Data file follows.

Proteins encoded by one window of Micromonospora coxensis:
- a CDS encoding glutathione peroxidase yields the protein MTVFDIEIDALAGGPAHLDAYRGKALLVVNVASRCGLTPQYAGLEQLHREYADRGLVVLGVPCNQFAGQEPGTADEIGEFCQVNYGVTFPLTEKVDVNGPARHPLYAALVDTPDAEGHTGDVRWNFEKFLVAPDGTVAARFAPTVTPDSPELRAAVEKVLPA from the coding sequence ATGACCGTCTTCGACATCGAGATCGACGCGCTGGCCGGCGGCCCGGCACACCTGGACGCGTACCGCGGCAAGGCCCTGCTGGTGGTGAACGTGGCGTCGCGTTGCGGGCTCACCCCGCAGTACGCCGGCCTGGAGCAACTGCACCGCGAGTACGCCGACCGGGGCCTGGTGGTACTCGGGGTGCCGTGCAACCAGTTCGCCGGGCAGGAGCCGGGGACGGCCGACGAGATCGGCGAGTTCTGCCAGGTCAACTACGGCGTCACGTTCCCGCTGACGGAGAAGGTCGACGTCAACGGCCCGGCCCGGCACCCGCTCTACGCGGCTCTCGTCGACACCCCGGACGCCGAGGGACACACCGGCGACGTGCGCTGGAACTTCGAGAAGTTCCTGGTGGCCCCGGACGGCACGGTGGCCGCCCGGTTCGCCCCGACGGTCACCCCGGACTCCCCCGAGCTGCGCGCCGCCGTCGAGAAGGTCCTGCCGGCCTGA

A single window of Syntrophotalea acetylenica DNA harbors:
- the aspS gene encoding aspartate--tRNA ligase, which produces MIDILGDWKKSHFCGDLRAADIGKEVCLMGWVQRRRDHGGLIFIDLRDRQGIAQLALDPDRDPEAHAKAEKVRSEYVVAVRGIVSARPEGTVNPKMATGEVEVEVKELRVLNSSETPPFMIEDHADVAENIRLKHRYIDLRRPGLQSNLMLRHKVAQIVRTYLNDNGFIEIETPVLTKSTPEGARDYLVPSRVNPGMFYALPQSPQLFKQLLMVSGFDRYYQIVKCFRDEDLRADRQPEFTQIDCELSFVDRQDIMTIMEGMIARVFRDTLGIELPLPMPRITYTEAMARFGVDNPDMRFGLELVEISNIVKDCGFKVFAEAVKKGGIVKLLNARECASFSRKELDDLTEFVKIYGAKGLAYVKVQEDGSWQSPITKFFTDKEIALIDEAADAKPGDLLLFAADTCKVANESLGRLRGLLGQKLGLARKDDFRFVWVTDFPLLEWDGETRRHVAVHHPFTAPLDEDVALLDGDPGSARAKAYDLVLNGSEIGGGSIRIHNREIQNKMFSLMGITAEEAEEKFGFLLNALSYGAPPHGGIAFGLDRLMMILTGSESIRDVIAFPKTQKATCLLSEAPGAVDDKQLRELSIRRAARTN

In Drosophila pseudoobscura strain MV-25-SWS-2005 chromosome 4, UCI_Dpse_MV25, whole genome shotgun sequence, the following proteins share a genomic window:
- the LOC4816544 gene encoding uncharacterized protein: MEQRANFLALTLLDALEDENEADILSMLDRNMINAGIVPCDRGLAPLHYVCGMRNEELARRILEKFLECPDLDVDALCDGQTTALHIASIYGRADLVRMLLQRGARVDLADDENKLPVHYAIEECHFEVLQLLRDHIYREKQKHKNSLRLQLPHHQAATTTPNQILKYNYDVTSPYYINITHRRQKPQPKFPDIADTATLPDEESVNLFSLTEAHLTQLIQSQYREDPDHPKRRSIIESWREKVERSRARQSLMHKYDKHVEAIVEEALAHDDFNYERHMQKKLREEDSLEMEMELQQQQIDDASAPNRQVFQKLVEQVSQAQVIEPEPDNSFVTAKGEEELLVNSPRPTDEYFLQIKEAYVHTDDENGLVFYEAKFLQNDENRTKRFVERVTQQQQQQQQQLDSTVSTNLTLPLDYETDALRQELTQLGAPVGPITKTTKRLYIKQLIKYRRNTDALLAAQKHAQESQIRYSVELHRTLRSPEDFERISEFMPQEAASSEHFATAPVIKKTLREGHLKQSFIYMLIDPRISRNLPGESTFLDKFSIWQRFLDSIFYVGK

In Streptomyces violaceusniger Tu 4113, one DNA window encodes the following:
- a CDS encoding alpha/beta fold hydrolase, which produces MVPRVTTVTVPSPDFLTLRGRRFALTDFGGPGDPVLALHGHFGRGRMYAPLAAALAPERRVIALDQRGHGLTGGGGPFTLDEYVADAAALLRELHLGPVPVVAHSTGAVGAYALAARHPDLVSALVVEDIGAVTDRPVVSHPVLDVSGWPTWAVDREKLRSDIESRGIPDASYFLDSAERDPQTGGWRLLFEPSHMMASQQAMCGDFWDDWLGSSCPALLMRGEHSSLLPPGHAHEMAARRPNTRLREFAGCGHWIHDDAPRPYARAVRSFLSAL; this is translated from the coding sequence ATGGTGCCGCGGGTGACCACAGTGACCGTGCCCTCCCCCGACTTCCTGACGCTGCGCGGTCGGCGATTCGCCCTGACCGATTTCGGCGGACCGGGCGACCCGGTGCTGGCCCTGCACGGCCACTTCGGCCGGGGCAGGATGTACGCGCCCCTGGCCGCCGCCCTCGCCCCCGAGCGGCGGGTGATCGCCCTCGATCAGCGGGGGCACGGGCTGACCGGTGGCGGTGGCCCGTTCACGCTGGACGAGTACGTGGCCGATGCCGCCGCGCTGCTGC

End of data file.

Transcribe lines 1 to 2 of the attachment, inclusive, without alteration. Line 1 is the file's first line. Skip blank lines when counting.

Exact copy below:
Proteins encoded by one window of Micromonospora coxensis:
- a CDS encoding glutathione peroxidase yields the protein MTVFDIEIDALAGGPAHLDAYRGKALLVVNVASRCGLTPQYAGLEQLHREYADRGLVVLGVPCNQFAGQEPGTADEIGEFCQVNYGVTFPLTEKVDVNGPARHPLYAALVDTPDAEGHTGDVRWNFEKFLVAPDGTVAARFAPTVTPDSPELRAAVEKVLPA from the coding sequence ATGACCGTCTTCGACATCGAGATCGACGCGCTGGCCGGCGGCCCGGCACACCTGGACGCGTACCGCGGCAAGGCCCTGCTGGTGGTGAACGTGGCGTCGCGTTGCGGGCTCACCCCGCAGTACGCCGGCCTGGAGCAACTGCACCGCGAGTACGCCGACCGGGGCCTGGTGGTACTCGGGGTGCCGTGCAACCAGTTCGCCGGGCAGGAGCCGGGGACGGCCGACGAGATCGGCGAGTTCTGCCAGGTCAACTACGGCGTCACGTTCCCGCTGACGGAGAAGGTCGACGTCAACGGCCCGGCCCGGCACCCGCTCTACGCGGCTCTCGTCGACACCCCGGACGCCGAGGGACACACCGGCGACGTGCGCTGGAACTTCGAGAAGTTCCTGGTGGCCCCGGACGGCACGGTGGCCGCCCGGTTCGCCCCGACGGTCACCCCGGACTCCCCCGAGCTGCGCGCCGCCGTCGAGAAGGTCCTGCCGGCCTGA